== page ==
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Jim Lee: GOP needs a positive makeover

With all the soul searching going on within the Republican Party about what it needs to do to reinvent itself, or whether it even needs reinventing at all, I would think that one goal in the coming year should be to come up with a message that isn't contradictory to previously stated beliefs.

The Republican Party over the past four years has spent so much time opposing everything that President Barack Obama and the Democrats have proposed that I don't know what they stand for anymore.

Apparently I'm not alone. Many within the party have complained about the negativity, saying they need to change the message from focusing on what they are against to a message that focuses on what they are for.

The only problem with that is that between the mainstream Republicans and their tea party offshoot, there isn't much consensus on what they stand for.

For example, it would be easier to believe the tea party argument that President Barack Obama's Race To The Top initiative is nothing short of the federal government dictating local education if not for the fact that conservatives wholly supported Republican President George W. Bush's nationalization of education through his No Child Left Behind law.

The current message: Republican takeover of education is good; Democratic takeover of education is bad.

Conservatives have also long voiced their opposition to the bank, financial industry and auto bailouts. Their mantra is that the best course is letting the free market decide which businesses fail and which succeed. That would be more believable, however, if they applied the same principle to subsidies that they give in the budget each year to the oil companies and others.

The current message: Democrats giving out money to big business is bad. Republicans giving money to big business is good.

The Republican Party is also pushing for voter reforms in many states. They believe that you should have to show an ID and go through a rigorous process in order to vote. At the same time, as talk of gun control efforts increase they maintain the position that anyone should be able to buy a gun with no restrictions.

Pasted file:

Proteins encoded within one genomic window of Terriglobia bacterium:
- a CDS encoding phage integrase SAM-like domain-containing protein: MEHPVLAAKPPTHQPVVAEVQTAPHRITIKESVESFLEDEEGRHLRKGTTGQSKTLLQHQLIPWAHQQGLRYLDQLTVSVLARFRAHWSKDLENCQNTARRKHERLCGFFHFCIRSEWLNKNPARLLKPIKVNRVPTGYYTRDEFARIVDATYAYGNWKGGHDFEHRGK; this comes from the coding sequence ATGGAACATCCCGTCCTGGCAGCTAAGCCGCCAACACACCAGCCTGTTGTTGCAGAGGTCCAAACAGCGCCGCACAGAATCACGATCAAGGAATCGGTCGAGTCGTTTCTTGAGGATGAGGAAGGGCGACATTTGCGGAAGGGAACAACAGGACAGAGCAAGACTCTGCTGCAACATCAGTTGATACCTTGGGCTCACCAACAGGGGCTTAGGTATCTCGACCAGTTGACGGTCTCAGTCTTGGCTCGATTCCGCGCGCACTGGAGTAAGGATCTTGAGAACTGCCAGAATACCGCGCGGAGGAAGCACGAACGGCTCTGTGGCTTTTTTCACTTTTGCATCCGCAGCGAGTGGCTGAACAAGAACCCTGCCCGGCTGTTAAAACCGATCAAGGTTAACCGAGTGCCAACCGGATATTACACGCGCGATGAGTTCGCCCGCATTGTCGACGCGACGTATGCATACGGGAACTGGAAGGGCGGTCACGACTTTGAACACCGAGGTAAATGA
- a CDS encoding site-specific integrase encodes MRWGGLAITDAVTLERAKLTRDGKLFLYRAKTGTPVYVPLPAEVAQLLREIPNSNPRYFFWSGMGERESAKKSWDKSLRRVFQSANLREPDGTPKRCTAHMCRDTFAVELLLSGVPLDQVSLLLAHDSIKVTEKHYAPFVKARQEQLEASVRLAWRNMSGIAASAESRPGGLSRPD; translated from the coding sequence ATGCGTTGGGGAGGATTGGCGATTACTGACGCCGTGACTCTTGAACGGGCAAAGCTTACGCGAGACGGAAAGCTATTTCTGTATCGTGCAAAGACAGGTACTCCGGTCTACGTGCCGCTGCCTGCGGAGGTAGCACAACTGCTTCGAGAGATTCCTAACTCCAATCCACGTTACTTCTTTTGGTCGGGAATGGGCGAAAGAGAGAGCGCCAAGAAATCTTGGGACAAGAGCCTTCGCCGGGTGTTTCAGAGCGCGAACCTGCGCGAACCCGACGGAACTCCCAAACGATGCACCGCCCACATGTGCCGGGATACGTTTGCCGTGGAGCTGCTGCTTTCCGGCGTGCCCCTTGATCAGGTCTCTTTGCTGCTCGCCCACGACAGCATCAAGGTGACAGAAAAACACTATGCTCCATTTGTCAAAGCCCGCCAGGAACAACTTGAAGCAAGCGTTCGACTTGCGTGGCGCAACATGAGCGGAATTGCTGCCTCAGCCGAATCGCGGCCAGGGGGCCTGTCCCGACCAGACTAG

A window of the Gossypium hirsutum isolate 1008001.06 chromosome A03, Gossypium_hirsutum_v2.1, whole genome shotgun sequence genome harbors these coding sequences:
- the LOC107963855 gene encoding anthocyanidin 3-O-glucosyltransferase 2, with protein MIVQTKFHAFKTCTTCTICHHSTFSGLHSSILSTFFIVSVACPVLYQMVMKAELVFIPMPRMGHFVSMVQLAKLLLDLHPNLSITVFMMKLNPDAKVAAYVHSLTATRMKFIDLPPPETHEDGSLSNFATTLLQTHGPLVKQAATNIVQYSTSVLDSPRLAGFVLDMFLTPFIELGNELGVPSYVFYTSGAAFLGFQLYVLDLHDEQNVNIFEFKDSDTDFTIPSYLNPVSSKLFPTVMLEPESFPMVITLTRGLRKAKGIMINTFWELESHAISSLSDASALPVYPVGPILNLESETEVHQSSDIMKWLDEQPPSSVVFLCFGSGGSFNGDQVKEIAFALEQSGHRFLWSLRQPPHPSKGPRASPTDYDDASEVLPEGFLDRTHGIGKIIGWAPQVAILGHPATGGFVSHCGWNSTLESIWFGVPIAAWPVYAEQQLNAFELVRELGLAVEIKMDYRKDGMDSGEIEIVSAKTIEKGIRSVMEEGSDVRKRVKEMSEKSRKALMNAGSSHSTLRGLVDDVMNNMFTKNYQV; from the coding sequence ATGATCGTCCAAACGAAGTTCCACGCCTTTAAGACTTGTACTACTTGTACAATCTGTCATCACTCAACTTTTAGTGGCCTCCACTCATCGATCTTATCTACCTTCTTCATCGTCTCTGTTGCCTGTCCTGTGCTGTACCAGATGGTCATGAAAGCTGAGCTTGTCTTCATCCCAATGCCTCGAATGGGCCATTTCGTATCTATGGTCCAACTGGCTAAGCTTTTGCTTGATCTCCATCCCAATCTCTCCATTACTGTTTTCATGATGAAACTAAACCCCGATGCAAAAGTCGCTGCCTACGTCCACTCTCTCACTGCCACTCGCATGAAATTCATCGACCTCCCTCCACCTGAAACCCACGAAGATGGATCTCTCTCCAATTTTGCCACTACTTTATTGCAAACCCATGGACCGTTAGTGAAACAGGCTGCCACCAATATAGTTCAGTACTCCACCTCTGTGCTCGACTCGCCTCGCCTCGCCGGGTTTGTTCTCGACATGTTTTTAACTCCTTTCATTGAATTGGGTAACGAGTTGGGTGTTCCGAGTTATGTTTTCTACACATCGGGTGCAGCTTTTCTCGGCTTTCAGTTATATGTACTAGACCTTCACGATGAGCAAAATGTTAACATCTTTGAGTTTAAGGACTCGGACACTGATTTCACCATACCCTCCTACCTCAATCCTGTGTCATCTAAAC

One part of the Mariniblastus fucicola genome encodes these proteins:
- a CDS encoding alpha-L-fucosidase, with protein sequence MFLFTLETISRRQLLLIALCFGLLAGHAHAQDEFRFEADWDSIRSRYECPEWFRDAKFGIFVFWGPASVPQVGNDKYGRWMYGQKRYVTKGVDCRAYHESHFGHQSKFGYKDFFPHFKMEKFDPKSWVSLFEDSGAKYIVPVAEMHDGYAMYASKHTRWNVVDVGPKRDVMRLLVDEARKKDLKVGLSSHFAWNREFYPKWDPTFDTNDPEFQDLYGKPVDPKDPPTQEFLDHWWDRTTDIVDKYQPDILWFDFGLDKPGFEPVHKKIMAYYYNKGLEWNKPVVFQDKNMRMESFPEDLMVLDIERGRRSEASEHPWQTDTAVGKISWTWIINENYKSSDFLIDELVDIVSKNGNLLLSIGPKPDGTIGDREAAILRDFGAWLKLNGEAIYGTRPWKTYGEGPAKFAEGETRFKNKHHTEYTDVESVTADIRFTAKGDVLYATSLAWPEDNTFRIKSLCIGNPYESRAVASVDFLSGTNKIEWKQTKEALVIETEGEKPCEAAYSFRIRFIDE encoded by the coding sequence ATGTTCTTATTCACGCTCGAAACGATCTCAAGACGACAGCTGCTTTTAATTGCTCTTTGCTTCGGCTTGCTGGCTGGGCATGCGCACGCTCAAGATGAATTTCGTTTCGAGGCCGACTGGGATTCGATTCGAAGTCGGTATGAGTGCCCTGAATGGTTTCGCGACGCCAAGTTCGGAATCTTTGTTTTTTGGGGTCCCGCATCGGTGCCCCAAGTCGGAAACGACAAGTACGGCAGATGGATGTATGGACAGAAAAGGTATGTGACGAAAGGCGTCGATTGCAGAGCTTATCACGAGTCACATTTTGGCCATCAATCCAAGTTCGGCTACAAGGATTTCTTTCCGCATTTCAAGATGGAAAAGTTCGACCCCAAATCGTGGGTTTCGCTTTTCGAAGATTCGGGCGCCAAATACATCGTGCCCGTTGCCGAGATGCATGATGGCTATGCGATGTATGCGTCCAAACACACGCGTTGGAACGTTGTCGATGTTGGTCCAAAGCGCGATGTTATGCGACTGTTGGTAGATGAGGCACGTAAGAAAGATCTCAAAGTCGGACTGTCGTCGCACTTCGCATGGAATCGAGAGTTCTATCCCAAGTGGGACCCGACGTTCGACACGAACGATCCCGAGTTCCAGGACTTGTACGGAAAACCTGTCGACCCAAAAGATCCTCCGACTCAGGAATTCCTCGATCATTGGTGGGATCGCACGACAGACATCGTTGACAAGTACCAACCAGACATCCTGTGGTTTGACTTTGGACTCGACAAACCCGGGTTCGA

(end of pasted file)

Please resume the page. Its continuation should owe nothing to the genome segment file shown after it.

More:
The message: As it stands, Republicans support efforts that they say are designed to keep illegal immigrants from voting, but it is OK if those same illegal immigrants go to a gun show, auction or private seller to purchase a gun.

And as long as we're on the subject of guns and the Second Amendment, why does that particular amendment warrant special treatment over so many other amendments in the eyes of so many Republicans?

Banning protestors from the funerals of military men and women killed in duty was a direct response to one bizarre cult that calls itself a religion that was engaging in the practice. At the time, respect for the rights of grieving families, common sensibilities and honoring those who died for our country were cited as reasons for setting limits on people's First Amendment rights. Today, however, respect for the rights of others and common sensibilities are dismissed as inadequate reasons to pass gun control measures.

Apparently the view of many in the Republican Party is highly narcissistic: I should be guaranteed my rights, but nobody else except those who agree with me has the same rights. That view is reinforced by an adamant stand to protect tax breaks and exemptions for the rich, even if that means middle class taxpayers have to carry more of the burden.

Before the last election campaign began the image of a Republican Party staunchly protecting the rich and big business at the expense of everyone else grew among the voting populace. The trend continued through the election, and it is an image that the GOP must work hard at shaking if they want to increase their voting base.

Add to that some of the more wacky candidates and their skewed views and it is no wonder that the national party is stepping up efforts to try to improve the quality of those seeking office under the GOP brand.

I long for the days when the Republican Party stood for things and pushed an agenda that aimed to help make the country better, like during the Ronald Reagan years. Sadly, as we have come to learn, even that president wouldn't live up to what's currently required to be considered "a good Republican" in the eyes of many in the party who stand united against Obama, but for virtually nothing.

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